It may be con­fus­ing to sug­gest to New Zealand’s ex­port­ing sec­tor that brand­ing isn’t nearly as vi­tal as rep­u­ta­tion. How­ever, think about it from the per­spec­tive of global con­nect­ed­ness to­day, and you will un­der­stand the state­ment.

Exporter - - CONTENTS - By Neil Gaught.

Beach­heads ad­vi­sor Neil Gaught has a re­al­ity check for new­com­ers to Europe.

Brands are a care­fully crafted alchemy of logic and magic. Their abil­ity to win over the hearts and minds of those they wish to in­flu­ence makes them an im­por­tant and highly valu­able in­tan­gi­ble as­set. They are vis­i­ble and tell sto­ries that are of­ten com­pelling, but are of­ten also cos­metic and quickly ex­posed as such.

A brand is es­sen­tially the prom­ise a company is mak­ing to its au­di­ences, and it can own and shape that prom­ise. It’s what the company ide­ally wants its stake­hold­ers and in­flu­encers to think of it. But your rep­u­ta­tion is ac­tu­ally what your stake­hold­ers think of you and how they see you, re­gard­less of what you want them to be­lieve or what prom­ises you make.

A pos­i­tive rep­u­ta­tion is built on what you ac­tu­ally do; not what you say you are go­ing to do. One tiny nu­ance, one bad re­view, and your brand could be stone cold dead in a heart­beat. Through ac­tions, not words, smart com­pa­nies build trust and cre­ate pos­i­tive reputations that en­sure their brands are not dam­aged.

You might have a new prod­uct that will take the world by storm, but if you don’t de­liver on time; or un­der­stand your cus­tomers’ and con­sumers’ val­ues; take time to set up re­la­tion­ships; have the right kind of peo­ple rep­re­sent­ing you; or en­sure your company is hon­est and trans­par­ent; you might as well rest your prod­uct in eter­nal peace be­fore even start­ing.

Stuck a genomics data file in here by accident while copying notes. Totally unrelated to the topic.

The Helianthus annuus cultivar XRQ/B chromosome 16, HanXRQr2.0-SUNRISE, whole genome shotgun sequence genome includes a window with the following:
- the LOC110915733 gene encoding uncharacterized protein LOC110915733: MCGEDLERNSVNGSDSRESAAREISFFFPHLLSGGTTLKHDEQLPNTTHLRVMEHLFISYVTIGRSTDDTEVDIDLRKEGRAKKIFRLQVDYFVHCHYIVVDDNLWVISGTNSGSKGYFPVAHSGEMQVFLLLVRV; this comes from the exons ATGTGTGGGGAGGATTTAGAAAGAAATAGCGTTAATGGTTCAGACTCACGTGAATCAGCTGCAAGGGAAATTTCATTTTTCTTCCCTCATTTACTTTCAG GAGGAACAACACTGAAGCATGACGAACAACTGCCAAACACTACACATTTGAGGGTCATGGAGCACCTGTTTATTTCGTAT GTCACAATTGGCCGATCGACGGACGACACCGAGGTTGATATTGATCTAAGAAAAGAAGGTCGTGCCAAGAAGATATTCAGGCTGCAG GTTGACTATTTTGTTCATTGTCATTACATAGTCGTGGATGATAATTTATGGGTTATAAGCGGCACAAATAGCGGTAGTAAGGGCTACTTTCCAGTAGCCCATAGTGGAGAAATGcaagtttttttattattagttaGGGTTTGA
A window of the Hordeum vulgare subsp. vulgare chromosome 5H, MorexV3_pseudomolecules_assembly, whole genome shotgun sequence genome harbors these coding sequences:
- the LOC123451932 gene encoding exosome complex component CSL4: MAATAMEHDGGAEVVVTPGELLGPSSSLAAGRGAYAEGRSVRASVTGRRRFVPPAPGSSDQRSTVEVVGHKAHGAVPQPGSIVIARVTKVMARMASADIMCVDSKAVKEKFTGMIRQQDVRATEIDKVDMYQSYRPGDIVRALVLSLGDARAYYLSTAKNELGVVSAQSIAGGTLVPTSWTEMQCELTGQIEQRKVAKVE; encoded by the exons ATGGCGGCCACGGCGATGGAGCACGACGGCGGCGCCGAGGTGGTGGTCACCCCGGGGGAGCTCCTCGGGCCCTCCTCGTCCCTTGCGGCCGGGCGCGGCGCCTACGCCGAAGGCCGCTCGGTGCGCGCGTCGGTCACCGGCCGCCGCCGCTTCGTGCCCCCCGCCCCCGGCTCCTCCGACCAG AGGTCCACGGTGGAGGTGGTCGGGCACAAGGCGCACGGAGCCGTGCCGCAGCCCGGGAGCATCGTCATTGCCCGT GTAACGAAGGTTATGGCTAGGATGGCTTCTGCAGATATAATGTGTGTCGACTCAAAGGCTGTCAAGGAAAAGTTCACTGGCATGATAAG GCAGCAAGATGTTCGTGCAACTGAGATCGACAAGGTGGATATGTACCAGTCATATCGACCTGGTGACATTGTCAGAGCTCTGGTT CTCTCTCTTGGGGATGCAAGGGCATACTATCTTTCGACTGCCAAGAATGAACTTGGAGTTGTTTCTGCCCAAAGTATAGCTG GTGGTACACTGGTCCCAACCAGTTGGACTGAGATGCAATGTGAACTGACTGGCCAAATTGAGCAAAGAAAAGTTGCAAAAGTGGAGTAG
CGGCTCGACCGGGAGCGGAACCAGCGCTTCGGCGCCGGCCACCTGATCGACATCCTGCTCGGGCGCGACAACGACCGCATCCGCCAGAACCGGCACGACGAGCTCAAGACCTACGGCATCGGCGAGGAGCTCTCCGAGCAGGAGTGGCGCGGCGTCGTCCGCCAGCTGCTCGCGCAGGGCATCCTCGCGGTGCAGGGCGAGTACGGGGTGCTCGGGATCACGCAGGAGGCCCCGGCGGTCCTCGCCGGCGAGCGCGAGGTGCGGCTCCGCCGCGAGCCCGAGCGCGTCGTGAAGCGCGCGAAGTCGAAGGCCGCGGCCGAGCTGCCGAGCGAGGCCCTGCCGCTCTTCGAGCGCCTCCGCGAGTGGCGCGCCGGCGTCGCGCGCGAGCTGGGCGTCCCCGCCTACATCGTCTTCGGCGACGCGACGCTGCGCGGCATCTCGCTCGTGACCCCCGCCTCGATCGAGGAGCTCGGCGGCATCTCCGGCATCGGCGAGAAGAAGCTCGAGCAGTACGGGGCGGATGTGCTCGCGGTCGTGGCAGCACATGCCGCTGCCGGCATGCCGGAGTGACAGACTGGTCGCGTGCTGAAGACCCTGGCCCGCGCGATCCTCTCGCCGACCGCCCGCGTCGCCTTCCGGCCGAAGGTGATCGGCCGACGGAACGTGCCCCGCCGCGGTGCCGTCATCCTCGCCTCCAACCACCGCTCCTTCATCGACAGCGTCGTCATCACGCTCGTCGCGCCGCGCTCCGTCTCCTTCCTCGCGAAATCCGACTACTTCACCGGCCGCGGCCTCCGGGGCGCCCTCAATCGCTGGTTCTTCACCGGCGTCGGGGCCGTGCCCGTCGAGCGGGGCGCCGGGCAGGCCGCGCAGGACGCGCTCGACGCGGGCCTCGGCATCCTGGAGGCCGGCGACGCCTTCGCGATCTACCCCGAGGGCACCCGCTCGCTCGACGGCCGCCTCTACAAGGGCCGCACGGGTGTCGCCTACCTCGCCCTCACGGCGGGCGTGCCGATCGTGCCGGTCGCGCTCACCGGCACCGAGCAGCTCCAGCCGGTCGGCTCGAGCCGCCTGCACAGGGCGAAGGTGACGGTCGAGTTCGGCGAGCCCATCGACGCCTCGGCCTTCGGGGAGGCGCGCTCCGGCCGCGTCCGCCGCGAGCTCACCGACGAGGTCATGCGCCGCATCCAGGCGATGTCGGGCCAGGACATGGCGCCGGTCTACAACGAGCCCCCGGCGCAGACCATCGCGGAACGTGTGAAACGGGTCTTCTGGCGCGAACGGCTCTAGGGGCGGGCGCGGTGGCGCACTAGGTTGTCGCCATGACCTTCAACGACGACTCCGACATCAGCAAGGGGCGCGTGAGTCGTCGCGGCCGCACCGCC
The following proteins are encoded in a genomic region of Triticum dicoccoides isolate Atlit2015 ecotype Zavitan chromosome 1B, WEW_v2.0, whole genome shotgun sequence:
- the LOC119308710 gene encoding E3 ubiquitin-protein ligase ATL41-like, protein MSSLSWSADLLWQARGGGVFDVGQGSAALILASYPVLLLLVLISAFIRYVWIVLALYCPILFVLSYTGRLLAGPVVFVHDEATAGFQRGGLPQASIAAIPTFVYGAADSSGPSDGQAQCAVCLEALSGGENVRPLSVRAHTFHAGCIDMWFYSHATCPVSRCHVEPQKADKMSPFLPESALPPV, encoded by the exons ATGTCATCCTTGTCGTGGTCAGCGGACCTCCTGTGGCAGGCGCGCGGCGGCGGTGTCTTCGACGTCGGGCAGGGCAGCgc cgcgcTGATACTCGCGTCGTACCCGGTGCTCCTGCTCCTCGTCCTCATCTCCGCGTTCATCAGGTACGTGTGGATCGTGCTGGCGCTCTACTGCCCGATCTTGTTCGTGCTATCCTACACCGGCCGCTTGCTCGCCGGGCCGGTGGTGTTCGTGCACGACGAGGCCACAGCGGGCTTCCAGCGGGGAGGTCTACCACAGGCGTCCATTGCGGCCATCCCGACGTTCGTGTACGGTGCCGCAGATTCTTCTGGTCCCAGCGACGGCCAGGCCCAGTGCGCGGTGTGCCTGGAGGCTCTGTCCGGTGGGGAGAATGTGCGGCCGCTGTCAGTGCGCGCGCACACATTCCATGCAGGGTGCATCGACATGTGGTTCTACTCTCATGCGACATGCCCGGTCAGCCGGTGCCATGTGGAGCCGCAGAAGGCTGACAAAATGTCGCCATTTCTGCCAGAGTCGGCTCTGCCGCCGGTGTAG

Any­one with a key­board can be­come an opin­ion-for­mer – able to make or chal­lenge your company, prod­uct or even your coun­try’s brand prom­ise. This su­per­scrutiny can be some­times de­flected by slick ad­ver­tis­ing and mar­ket­ing, but th­ese days ‘spin’ and the old cri­sis man­age­ment plan of deny/de­lay/de­struct just doesn’t cut it.

Los­ing your rep­u­ta­tion is gen­er­ally cat­a­strophic, and hard to turn around. That’s why I al­ways ask New Zealand com­pa­nies what their mo­ti­va­tions and ex­pec­ta­tions are in ex­port­ing. Do they want to spread the word about a company or prod­uct they feel pas­sion­ate about? Do they want to make the world a bet­ter place? Have they got some­thing that no one else has but desperately needs? Or are they want­ing to make a lot of rev­enue quickly?

The lat­ter is ob­vi­ous, but not a good driver in it­self. I see plenty of young com­pa­nies want­ing to en­ter lu­cra­tive Euro­pean mar­kets to make a quick buck. That may be pos­si­ble in fast-mov­ing sec­tors like tech­nol­ogy, but for most, ex­port­ing is an in­vest­ment and it’s usu­ally a long-time thing.

There are plenty of snags along the way to over­come, how­ever. Any company ex­port­ing into Europe needs ‘am­bas­sadors’ on the ground who com­pletely un­der­stand and are com­mit­ted to the company and its strat­egy. All too of­ten I come across company rep­re­sen­ta­tives who are clearly work­ing in­de­pen­dently of the mother­ship; ei­ther be­cause there is no clear di­rec­tion or they don’t agree with the di­rec­tion (“Head of­fice doesn’t get it”). It’s not hard to see that this lack of en­gage­ment around an agreed and well-thought­through strat­egy can lead to all sorts of rep­u­ta­tional is­sues.

Be re­al­is­tic